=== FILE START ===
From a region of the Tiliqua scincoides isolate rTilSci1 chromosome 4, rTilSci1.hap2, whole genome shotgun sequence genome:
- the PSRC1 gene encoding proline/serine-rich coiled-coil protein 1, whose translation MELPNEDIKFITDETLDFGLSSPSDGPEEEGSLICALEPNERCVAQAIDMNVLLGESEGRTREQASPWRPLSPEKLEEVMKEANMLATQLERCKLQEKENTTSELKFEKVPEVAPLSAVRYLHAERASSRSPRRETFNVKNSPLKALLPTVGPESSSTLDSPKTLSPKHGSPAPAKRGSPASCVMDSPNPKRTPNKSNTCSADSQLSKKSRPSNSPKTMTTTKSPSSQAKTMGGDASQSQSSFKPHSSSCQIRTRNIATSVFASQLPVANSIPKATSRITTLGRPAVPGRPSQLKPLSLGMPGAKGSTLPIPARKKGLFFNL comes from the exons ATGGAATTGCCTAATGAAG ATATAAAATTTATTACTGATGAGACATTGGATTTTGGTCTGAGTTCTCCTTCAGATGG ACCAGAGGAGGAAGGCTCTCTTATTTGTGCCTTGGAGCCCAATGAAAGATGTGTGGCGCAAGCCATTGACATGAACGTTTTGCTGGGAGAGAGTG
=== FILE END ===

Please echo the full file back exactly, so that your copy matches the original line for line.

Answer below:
From a region of the Tiliqua scincoides isolate rTilSci1 chromosome 4, rTilSci1.hap2, whole genome shotgun sequence genome:
- the PSRC1 gene encoding proline/serine-rich coiled-coil protein 1, whose translation MELPNEDIKFITDETLDFGLSSPSDGPEEEGSLICALEPNERCVAQAIDMNVLLGESEGRTREQASPWRPLSPEKLEEVMKEANMLATQLERCKLQEKENTTSELKFEKVPEVAPLSAVRYLHAERASSRSPRRETFNVKNSPLKALLPTVGPESSSTLDSPKTLSPKHGSPAPAKRGSPASCVMDSPNPKRTPNKSNTCSADSQLSKKSRPSNSPKTMTTTKSPSSQAKTMGGDASQSQSSFKPHSSSCQIRTRNIATSVFASQLPVANSIPKATSRITTLGRPAVPGRPSQLKPLSLGMPGAKGSTLPIPARKKGLFFNL comes from the exons ATGGAATTGCCTAATGAAG ATATAAAATTTATTACTGATGAGACATTGGATTTTGGTCTGAGTTCTCCTTCAGATGG ACCAGAGGAGGAAGGCTCTCTTATTTGTGCCTTGGAGCCCAATGAAAGATGTGTGGCGCAAGCCATTGACATGAACGTTTTGCTGGGAGAGAGTG